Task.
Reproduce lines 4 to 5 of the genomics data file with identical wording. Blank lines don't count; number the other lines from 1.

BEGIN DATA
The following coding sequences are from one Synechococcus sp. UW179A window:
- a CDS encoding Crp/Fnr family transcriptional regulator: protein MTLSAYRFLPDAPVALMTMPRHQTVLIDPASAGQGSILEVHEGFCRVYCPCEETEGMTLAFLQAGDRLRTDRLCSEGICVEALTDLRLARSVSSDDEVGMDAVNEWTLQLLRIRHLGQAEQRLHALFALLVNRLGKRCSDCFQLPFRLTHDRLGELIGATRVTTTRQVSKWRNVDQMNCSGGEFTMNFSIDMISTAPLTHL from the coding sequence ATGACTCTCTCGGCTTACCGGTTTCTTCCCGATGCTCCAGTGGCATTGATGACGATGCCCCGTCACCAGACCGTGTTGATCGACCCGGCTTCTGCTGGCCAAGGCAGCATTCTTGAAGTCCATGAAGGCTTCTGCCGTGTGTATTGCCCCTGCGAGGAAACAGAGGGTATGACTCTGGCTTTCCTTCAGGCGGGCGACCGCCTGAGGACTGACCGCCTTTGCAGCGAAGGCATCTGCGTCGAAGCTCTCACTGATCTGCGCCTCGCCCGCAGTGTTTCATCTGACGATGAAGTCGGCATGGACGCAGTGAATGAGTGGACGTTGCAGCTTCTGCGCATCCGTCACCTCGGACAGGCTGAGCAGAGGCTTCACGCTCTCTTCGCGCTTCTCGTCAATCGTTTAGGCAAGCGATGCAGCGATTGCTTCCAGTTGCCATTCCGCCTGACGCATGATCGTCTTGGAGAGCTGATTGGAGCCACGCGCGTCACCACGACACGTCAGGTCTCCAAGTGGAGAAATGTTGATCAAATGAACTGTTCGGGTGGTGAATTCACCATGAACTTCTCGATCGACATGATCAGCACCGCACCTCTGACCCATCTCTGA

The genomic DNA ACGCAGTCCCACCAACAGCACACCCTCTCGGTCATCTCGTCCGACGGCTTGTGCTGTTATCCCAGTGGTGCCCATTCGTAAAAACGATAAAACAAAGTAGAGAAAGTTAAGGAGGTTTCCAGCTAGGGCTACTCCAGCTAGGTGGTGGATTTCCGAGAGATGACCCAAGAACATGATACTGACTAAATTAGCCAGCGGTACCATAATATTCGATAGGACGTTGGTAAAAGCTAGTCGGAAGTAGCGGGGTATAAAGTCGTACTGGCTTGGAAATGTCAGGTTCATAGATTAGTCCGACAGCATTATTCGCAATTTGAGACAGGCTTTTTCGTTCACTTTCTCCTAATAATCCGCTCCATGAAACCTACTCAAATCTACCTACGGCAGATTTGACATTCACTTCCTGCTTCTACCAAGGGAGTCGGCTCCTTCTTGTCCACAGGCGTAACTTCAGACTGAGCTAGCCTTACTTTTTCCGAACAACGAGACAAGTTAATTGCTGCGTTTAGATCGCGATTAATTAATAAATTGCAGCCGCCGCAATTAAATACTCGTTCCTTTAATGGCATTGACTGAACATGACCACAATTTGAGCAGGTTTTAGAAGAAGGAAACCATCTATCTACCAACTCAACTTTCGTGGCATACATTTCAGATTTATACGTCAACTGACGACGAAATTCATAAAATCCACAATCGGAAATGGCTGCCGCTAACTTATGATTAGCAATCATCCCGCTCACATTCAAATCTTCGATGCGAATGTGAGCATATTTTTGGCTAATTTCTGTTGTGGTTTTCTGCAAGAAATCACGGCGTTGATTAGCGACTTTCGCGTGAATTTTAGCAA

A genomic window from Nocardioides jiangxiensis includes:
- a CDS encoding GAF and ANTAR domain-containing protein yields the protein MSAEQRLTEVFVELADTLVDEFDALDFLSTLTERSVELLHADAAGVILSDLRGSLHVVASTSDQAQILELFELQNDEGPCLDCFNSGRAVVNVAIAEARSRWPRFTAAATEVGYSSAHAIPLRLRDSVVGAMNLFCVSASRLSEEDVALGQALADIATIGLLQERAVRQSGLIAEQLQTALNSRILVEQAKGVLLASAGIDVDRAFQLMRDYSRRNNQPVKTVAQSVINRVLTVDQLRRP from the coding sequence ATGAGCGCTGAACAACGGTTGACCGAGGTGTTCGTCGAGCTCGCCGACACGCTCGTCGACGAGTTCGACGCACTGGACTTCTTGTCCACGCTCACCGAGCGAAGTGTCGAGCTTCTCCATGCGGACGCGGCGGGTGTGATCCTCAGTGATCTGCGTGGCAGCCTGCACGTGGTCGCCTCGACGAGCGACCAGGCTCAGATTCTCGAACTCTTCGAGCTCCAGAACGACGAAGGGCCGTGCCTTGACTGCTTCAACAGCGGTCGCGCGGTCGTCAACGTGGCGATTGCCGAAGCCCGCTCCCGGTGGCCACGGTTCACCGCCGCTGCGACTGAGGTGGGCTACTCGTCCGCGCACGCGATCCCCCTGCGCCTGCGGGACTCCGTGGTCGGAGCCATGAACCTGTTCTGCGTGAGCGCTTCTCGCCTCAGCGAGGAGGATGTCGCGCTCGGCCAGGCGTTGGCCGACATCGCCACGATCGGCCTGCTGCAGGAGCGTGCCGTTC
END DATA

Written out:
A genomic window from Nocardioides jiangxiensis includes:
- a CDS encoding GAF and ANTAR domain-containing protein yields the protein MSAEQRLTEVFVELADTLVDEFDALDFLSTLTERSVELLHADAAGVILSDLRGSLHVVASTSDQAQILELFELQNDEGPCLDCFNSGRAVVNVAIAEARSRWPRFTAAATEVGYSSAHAIPLRLRDSVVGAMNLFCVSASRLSEEDVALGQALADIATIGLLQERAVRQSGLIAEQLQTALNSRILVEQAKGVLLASAGIDVDRAFQLMRDYSRRNNQPVKTVAQSVINRVLTVDQLRRP from the coding sequence ATGAGCGCTGAACAACGGTTGACCGAGGTGTTCGTCGAGCTCGCCGACACGCTCGTCGACGAGTTCGACGCACTGGACTTCTTGTCCACGCTCACCGAGCGAAGTGTCGAGCTTCTCCATGCGGACGCGGCGGGTGTGATCCTCAGTGATCTGCGTGGCAGCCTGCACGTGGTCGCCTCGACGAGCGACCAGGCTCAGATTCTCGAACTCTTCGAGCTCCAGAACGACGAAGGGCCGTGCCTTGACTGCTTCAACAGCGGTCGCGCGGTCGTCAACGTGGCGATTGCCGAAGCCCGCTCCCGGTGGCCACGGTTCACCGCCGCTGCGACTGAGGTGGGCTACTCGTCCGCGCACGCGATCCCCCTGCGCCTGCGGGACTCCGTGGTCGGAGCCATGAACCTGTTCTGCGTGAGCGCTTCTCGCCTCAGCGAGGAGGATGTCGCGCTCGGCCAGGCGTTGGCCGACATCGCCACGATCGGCCTGCTGCAGGAGCGTGCCGTTC